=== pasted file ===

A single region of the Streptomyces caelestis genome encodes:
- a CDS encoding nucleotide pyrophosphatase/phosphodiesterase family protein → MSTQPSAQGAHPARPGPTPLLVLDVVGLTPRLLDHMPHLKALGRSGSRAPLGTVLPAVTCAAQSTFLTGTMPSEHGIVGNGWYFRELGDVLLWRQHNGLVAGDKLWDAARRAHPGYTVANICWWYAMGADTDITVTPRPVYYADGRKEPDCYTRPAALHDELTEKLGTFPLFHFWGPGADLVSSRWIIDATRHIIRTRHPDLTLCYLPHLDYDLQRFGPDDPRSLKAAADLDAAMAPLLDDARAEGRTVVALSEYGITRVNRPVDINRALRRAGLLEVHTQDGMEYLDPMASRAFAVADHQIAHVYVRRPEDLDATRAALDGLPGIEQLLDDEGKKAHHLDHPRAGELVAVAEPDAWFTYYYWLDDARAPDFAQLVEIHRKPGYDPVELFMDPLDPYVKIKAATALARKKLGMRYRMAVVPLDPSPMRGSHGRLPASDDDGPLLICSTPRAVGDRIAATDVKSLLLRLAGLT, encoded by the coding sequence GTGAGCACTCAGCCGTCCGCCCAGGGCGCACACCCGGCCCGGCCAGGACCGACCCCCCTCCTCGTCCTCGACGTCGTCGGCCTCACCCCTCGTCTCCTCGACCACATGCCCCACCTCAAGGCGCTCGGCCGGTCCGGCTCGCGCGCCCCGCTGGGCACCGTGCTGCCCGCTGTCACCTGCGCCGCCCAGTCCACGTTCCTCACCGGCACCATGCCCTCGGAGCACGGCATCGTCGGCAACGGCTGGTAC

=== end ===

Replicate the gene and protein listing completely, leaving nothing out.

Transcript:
A single region of the Streptomyces caelestis genome encodes:
- a CDS encoding nucleotide pyrophosphatase/phosphodiesterase family protein → MSTQPSAQGAHPARPGPTPLLVLDVVGLTPRLLDHMPHLKALGRSGSRAPLGTVLPAVTCAAQSTFLTGTMPSEHGIVGNGWYFRELGDVLLWRQHNGLVAGDKLWDAARRAHPGYTVANICWWYAMGADTDITVTPRPVYYADGRKEPDCYTRPAALHDELTEKLGTFPLFHFWGPGADLVSSRWIIDATRHIIRTRHPDLTLCYLPHLDYDLQRFGPDDPRSLKAAADLDAAMAPLLDDARAEGRTVVALSEYGITRVNRPVDINRALRRAGLLEVHTQDGMEYLDPMASRAFAVADHQIAHVYVRRPEDLDATRAALDGLPGIEQLLDDEGKKAHHLDHPRAGELVAVAEPDAWFTYYYWLDDARAPDFAQLVEIHRKPGYDPVELFMDPLDPYVKIKAATALARKKLGMRYRMAVVPLDPSPMRGSHGRLPASDDDGPLLICSTPRAVGDRIAATDVKSLLLRLAGLT, encoded by the coding sequence GTGAGCACTCAGCCGTCCGCCCAGGGCGCACACCCGGCCCGGCCAGGACCGACCCCCCTCCTCGTCCTCGACGTCGTCGGCCTCACCCCTCGTCTCCTCGACCACATGCCCCACCTCAAGGCGCTCGGCCGGTCCGGCTCGCGCGCCCCGCTGGGCACCGTGCTGCCCGCTGTCACCTGCGCCGCCCAGTCCACGTTCCTCACCGGCACCATGCCCTCGGAGCACGGCATCGTCGGCAACGGCTGGTAC